I use the owner’s manual and keep track of required maintenance and repairs, and log expenses with a simple XL spread sheet. I have a 95 cent spiral booklet from Walmart in the glovebox to mark in purchases on the road. At the end of the year the XL rolls up all the expenses, calculates cost/mile, etc.

Have been doing this since 1965 when there were no computers to do this, and kept manual logs. No need to get fancy; you likely don’t have more than a dozen maintenance or repair activities per year.

Computers crash. Notebooks, properly stored, will last a lefetime.

I agree; at the entry of each repair I print off a new current sheet that goes into the 3 ring binder “Log Book” of the car. For my Nissan, the total line items cover only 3 pages of hard copy. The important thing is to keep the bills, 3 hole punched, so that you can refer back as to what exactly was done. If there was a warranty on the repair, you have the hard copy.

A computer would be a pain to scan all those bills and store them electronically.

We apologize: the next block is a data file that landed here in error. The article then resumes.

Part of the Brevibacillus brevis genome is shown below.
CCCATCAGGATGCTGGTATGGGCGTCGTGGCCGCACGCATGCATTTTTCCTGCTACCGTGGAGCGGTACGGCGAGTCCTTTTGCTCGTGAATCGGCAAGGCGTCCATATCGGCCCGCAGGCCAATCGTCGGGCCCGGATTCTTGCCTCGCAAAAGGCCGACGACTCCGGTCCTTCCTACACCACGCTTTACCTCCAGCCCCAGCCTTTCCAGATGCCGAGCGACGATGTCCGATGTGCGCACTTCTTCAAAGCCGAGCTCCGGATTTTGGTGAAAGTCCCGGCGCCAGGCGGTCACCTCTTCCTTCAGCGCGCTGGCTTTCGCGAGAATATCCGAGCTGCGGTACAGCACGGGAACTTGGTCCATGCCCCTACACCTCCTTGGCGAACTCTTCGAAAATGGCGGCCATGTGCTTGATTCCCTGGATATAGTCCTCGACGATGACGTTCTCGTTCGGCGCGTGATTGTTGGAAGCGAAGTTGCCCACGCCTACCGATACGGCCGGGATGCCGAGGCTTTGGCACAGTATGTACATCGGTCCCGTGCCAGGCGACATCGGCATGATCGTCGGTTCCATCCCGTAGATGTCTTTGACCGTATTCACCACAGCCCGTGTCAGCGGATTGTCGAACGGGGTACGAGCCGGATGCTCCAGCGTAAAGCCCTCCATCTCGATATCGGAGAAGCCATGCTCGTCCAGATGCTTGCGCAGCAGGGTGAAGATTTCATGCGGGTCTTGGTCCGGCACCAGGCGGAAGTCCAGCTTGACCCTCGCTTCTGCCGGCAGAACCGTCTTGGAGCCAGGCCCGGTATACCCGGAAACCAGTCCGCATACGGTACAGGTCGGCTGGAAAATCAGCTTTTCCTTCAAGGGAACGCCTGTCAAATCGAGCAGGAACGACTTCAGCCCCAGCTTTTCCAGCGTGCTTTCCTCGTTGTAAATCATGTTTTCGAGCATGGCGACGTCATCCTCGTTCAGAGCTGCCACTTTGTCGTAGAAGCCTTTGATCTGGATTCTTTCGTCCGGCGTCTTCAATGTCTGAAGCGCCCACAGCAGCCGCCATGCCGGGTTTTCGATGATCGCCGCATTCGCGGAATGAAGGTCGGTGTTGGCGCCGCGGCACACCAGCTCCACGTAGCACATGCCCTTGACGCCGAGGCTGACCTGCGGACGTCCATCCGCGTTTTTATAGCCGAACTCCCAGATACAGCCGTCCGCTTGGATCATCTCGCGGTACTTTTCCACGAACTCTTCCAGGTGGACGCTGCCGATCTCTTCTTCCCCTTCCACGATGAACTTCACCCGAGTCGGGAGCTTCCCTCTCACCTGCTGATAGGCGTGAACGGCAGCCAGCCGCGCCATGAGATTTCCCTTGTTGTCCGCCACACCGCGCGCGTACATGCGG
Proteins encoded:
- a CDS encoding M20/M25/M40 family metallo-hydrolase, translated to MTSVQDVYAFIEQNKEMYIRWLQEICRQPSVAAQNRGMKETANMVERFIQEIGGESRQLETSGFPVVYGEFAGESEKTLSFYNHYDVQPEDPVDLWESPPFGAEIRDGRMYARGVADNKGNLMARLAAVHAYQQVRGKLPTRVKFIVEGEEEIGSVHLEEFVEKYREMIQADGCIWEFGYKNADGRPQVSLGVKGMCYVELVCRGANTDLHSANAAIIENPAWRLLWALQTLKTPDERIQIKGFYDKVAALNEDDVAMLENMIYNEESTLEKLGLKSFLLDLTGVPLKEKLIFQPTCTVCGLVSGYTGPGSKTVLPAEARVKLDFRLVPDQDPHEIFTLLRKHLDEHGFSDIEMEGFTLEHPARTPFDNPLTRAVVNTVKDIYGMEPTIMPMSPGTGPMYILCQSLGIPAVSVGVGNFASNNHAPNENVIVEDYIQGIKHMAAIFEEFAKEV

The last car I sold, a Caprice, had the complete 3 ring binder with all that was ever done on the car. The buyer, a German chap, was delighted, since I also had the original sales brochure included.

When I get rid of a car, I purge the computer, but keep the hard copy expense summaries. Still have them of my 1965 Dodge dart.

I use the maintenance schedule that came with the car. I write the mileage, date, work done etc. right in the book. Saves $0.79.

I use excel. Just make up columns for Date, Mileage, Description, Cost, Where it was done, and remarks. I keep all my receipts in a separate folder so if the computer crashes, oh well.

3 cars, two bikes and one snowblower. Spreadsheet does it and the printouts hang on a nail in the garage.